I don’t know anyone with BPD that loves feeling the way that we do.  The highs are great, but that’s not typically where we live our lives. We live in the low, dark, depressing, anxiety ridden, devastated wreckage of our own minds.  No one wants to feel that way all the time. Or ever. Figuring our way out of that seems like it would be a blessing. Unfortunately we don’t always recognize that not living that way is actually a possibility.

Now, with that being said. It is very important that we learn to recognize what we are dealing with and take responsibility for ourselves and our actions. Without personal responsibility it can be impossible to stop the cycle of dysfunctional relationships and behaviors and impossible to change them to something more healthy.  And we can! Especially with our ability to overanalyze and ruminate, we’re very well equipped with the foundations for self-reflection. It does take overcoming some obstacles to get there though.

As another Reader commented, “As long as I felt "entitled" to my dysfunction, I was doomed to continue it as I expected others around me to approve of my self-destruction and be there for me when I hit bottom again. Suprise to me! Other people have feelings and rights as well. I think it IS hard for me to see past that sometimes because of the shame it causes even just to admit I am hurting people I love and I am capable of continuing to hurt them.”

Admitting that things need to change is that huge first step. That’s where taking responsibility for ourselves start. Unfortunately that does oftentimes mean feeling those painful emotions of shame and embarrassment.  Sometimes it takes hitting bottom before we just don’t want to live that way any longer. Before we can admit that we need help learning to live a different way. Learning to re-evaluate that sense of entitlement and learning to change the behaviors that hurts everyone else around us, including ourselves, is a process. Which is why it’s so important to get all this information out there.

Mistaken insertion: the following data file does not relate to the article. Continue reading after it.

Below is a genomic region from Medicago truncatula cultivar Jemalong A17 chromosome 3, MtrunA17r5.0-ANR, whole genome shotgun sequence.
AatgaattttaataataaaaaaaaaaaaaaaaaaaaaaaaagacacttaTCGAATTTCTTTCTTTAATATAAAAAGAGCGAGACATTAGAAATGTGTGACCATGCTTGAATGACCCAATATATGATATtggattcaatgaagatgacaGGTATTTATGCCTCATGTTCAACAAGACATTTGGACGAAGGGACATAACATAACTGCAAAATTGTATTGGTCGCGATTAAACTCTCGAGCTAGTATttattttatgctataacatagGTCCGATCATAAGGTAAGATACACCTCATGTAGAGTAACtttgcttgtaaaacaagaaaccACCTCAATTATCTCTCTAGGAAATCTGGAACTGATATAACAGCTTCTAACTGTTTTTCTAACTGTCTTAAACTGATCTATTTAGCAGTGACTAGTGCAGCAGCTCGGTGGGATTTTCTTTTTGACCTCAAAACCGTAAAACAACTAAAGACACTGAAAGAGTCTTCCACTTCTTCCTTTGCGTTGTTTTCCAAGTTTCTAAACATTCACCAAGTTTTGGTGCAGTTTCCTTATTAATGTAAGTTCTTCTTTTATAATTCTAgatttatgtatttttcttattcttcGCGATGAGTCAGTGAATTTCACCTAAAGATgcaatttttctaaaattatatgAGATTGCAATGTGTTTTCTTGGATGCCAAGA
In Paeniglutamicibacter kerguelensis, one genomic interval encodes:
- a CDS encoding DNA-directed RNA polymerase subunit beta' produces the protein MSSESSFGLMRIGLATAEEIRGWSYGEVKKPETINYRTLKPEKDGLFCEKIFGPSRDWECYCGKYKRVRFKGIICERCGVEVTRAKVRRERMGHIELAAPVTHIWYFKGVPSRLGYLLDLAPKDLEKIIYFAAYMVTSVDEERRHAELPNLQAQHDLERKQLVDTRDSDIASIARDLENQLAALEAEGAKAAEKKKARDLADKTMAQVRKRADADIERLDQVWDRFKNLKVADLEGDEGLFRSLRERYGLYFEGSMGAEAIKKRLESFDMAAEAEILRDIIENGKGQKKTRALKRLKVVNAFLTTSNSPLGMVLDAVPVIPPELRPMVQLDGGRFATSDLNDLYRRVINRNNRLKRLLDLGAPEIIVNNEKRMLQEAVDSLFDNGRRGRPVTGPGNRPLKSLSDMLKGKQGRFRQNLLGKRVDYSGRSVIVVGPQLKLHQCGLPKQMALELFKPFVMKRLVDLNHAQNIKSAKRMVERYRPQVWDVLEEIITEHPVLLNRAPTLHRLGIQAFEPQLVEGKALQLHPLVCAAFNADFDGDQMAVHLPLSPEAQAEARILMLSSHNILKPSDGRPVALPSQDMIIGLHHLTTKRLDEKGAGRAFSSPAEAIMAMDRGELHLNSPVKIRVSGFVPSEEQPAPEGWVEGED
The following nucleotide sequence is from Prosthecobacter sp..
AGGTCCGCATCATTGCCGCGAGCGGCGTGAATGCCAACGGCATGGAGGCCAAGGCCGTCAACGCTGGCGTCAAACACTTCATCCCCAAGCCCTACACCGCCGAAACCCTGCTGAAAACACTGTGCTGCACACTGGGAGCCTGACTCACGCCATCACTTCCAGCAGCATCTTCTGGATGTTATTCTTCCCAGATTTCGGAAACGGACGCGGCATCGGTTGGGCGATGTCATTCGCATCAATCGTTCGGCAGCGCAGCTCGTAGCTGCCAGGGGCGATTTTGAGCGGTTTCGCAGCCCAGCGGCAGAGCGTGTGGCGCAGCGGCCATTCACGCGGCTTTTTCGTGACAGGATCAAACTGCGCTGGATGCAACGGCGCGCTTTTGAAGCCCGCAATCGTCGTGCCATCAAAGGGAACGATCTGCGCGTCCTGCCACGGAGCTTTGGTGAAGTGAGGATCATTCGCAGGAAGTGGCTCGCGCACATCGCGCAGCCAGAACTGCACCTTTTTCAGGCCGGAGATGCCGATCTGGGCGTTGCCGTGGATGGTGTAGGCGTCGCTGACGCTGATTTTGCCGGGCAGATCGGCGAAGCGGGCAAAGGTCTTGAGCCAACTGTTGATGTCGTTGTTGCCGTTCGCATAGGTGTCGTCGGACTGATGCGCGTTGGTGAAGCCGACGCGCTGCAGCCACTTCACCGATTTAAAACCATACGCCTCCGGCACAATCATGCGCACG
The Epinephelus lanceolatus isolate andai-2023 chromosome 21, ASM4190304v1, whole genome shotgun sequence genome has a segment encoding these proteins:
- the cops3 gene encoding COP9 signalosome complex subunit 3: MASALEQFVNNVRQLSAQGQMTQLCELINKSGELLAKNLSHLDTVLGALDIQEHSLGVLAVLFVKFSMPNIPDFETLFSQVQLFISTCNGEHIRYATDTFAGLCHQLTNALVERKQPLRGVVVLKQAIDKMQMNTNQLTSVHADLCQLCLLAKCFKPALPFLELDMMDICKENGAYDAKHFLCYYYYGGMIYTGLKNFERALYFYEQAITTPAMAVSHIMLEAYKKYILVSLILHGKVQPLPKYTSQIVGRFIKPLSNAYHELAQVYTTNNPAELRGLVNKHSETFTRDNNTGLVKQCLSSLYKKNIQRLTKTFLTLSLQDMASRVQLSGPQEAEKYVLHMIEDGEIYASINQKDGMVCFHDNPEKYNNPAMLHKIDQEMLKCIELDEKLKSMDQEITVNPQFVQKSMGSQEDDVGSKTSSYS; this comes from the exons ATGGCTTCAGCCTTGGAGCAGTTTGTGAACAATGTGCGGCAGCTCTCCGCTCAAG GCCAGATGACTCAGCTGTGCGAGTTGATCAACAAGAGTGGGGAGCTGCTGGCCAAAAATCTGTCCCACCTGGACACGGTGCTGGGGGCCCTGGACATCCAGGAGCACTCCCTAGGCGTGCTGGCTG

Here’s another thing though. Even having the ability to take responsibility for ourselves and being aware of our actions, doesn’t mean that there won’t still be issues and problems. We still feel the way we feel. Sometimes those thoughts and feelings will still be so overwhelming that the impulse to act on them is difficult to resist. Self-awareness and personal responsibility doesn’t mean that our brain chemistry has changed. It doesn’t mean that we’ll be completely “cured”. But it does mean that we are more likely to live more functionally.